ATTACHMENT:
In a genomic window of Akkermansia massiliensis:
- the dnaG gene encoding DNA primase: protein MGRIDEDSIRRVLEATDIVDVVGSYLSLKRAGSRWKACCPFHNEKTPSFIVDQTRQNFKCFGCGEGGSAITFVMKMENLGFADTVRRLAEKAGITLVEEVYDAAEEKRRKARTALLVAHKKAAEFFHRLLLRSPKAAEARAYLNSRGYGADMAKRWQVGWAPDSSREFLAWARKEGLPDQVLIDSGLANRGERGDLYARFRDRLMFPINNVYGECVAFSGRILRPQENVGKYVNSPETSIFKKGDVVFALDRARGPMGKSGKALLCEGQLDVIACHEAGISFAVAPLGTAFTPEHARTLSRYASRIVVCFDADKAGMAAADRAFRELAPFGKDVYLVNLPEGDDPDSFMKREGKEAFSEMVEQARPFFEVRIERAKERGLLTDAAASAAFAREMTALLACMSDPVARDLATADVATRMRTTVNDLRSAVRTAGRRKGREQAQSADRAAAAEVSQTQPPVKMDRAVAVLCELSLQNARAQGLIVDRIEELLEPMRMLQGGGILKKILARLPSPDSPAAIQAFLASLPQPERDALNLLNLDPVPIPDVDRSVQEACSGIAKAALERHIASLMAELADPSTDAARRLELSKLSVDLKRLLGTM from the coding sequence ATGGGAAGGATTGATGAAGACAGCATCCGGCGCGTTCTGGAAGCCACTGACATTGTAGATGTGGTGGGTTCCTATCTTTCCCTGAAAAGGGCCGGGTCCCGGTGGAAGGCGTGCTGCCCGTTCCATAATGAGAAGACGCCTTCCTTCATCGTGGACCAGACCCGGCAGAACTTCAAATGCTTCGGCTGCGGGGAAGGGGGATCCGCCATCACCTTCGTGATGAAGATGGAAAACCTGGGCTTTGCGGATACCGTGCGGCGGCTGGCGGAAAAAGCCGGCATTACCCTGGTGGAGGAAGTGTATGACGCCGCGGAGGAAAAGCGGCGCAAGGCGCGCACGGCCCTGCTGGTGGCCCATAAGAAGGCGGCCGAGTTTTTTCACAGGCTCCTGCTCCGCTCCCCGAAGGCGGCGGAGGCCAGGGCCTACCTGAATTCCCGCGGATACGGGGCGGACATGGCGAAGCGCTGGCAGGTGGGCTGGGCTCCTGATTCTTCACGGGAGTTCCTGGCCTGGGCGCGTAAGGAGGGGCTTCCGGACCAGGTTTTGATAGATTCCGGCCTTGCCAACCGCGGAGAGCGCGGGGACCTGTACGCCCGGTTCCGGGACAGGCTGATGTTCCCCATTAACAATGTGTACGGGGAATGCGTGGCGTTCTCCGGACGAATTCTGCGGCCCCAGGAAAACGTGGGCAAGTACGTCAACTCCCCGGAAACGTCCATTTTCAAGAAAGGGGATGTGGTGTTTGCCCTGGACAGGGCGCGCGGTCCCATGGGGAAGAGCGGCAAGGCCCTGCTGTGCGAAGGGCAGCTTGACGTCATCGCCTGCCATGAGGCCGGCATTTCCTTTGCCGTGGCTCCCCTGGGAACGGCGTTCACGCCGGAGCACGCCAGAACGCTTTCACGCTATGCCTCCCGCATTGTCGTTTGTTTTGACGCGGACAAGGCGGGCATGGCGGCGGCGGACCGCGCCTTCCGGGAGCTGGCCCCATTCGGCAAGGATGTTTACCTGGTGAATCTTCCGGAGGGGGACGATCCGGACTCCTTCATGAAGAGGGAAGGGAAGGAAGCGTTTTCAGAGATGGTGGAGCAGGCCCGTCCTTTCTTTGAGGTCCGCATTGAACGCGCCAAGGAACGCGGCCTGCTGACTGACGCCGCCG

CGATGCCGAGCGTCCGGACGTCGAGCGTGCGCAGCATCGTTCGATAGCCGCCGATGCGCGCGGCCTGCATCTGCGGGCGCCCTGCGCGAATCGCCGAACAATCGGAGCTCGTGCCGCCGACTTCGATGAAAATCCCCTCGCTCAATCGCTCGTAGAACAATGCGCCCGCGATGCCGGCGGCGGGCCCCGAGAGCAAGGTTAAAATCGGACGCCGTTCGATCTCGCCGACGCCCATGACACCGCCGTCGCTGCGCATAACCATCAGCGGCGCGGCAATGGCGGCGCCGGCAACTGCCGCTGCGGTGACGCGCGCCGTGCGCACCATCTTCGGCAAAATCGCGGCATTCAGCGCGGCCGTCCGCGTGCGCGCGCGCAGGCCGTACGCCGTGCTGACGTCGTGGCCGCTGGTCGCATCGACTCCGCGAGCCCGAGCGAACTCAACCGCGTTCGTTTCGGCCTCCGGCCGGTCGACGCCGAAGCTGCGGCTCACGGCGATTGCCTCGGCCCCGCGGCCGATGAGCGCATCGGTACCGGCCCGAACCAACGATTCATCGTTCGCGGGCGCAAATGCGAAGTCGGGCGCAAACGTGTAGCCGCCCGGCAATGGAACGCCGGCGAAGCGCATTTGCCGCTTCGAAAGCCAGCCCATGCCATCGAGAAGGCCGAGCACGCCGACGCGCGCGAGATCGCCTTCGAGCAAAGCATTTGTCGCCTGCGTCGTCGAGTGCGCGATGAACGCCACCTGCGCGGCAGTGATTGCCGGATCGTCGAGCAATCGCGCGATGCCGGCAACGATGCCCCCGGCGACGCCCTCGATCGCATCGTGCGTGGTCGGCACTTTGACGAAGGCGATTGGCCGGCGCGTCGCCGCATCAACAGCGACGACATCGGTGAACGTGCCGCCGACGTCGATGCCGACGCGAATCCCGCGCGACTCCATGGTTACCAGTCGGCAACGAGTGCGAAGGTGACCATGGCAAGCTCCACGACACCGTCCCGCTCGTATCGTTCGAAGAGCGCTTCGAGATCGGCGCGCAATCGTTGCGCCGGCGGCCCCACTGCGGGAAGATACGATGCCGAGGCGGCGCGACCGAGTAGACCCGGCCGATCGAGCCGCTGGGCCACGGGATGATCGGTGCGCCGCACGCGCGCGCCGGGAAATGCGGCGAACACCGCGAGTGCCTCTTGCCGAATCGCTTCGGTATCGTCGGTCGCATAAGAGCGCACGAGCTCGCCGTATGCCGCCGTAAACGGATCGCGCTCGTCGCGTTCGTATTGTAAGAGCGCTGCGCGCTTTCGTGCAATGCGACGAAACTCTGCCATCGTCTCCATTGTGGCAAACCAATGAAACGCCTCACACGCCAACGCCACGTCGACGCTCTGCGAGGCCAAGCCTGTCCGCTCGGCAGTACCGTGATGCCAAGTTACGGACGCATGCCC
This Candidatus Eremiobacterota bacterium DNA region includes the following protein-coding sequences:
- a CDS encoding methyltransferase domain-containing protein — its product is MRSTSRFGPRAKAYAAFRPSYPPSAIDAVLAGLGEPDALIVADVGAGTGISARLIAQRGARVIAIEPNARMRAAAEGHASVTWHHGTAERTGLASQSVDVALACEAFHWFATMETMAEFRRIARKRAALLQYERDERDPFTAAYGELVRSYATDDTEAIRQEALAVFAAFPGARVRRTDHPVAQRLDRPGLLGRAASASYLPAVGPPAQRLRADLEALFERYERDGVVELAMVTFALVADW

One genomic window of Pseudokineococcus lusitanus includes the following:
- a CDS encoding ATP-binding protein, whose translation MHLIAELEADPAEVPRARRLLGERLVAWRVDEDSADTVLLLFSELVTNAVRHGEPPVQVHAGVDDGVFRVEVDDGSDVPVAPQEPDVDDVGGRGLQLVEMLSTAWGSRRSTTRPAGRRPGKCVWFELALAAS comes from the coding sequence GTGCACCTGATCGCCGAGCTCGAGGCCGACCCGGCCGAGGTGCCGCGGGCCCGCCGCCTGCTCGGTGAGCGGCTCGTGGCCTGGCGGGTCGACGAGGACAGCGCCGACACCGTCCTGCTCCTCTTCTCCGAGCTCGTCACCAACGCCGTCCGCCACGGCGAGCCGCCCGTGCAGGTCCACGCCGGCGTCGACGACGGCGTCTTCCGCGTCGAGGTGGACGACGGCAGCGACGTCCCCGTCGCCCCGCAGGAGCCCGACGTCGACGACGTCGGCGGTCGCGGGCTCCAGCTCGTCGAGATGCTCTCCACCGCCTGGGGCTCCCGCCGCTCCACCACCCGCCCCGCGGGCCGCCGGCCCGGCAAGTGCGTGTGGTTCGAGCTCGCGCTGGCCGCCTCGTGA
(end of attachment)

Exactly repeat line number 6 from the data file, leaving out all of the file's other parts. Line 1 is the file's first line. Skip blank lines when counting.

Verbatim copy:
One genomic window of Pseudokineococcus lusitanus includes the following: